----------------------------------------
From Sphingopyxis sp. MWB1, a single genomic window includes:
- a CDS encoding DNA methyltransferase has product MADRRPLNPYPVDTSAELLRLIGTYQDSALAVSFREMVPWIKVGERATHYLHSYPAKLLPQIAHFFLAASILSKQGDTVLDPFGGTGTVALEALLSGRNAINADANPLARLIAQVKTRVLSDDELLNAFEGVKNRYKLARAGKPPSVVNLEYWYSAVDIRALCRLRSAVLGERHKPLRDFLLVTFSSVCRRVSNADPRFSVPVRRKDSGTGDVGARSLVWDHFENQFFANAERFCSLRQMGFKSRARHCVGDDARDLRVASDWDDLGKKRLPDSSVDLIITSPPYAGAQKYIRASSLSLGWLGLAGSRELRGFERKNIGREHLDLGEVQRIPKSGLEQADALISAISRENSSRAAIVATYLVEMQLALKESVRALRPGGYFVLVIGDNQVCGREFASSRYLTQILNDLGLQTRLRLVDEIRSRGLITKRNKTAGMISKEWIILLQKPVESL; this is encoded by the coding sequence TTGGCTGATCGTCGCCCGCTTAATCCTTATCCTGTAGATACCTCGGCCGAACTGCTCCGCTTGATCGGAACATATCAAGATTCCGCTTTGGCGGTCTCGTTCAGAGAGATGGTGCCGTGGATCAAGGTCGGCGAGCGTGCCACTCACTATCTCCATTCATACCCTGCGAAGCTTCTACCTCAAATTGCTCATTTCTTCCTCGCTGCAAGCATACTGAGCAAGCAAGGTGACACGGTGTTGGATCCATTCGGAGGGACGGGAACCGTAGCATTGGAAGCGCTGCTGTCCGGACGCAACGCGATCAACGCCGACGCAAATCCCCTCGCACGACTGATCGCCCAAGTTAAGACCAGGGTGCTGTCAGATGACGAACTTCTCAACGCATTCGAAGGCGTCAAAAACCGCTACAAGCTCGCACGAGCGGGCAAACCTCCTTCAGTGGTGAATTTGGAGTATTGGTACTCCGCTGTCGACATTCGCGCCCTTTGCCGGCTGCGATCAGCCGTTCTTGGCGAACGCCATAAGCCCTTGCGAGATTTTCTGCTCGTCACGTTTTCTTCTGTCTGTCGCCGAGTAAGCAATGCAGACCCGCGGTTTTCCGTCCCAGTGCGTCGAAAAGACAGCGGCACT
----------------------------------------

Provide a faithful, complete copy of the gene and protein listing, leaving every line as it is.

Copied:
From Sphingopyxis sp. MWB1, a single genomic window includes:
- a CDS encoding DNA methyltransferase has product MADRRPLNPYPVDTSAELLRLIGTYQDSALAVSFREMVPWIKVGERATHYLHSYPAKLLPQIAHFFLAASILSKQGDTVLDPFGGTGTVALEALLSGRNAINADANPLARLIAQVKTRVLSDDELLNAFEGVKNRYKLARAGKPPSVVNLEYWYSAVDIRALCRLRSAVLGERHKPLRDFLLVTFSSVCRRVSNADPRFSVPVRRKDSGTGDVGARSLVWDHFENQFFANAERFCSLRQMGFKSRARHCVGDDARDLRVASDWDDLGKKRLPDSSVDLIITSPPYAGAQKYIRASSLSLGWLGLAGSRELRGFERKNIGREHLDLGEVQRIPKSGLEQADALISAISRENSSRAAIVATYLVEMQLALKESVRALRPGGYFVLVIGDNQVCGREFASSRYLTQILNDLGLQTRLRLVDEIRSRGLITKRNKTAGMISKEWIILLQKPVESL; this is encoded by the coding sequence TTGGCTGATCGTCGCCCGCTTAATCCTTATCCTGTAGATACCTCGGCCGAACTGCTCCGCTTGATCGGAACATATCAAGATTCCGCTTTGGCGGTCTCGTTCAGAGAGATGGTGCCGTGGATCAAGGTCGGCGAGCGTGCCACTCACTATCTCCATTCATACCCTGCGAAGCTTCTACCTCAAATTGCTCATTTCTTCCTCGCTGCAAGCATACTGAGCAAGCAAGGTGACACGGTGTTGGATCCATTCGGAGGGACGGGAACCGTAGCATTGGAAGCGCTGCTGTCCGGACGCAACGCGATCAACGCCGACGCAAATCCCCTCGCACGACTGATCGCCCAAGTTAAGACCAGGGTGCTGTCAGATGACGAACTTCTCAACGCATTCGAAGGCGTCAAAAACCGCTACAAGCTCGCACGAGCGGGCAAACCTCCTTCAGTGGTGAATTTGGAGTATTGGTACTCCGCTGTCGACATTCGCGCCCTTTGCCGGCTGCGATCAGCCGTTCTTGGCGAACGCCATAAGCCCTTGCGAGATTTTCTGCTCGTCACGTTTTCTTCTGTCTGTCGCCGAGTAAGCAATGCAGACCCGCGGTTTTCCGTCCCAGTGCGTCGAAAAGACAGCGGCACT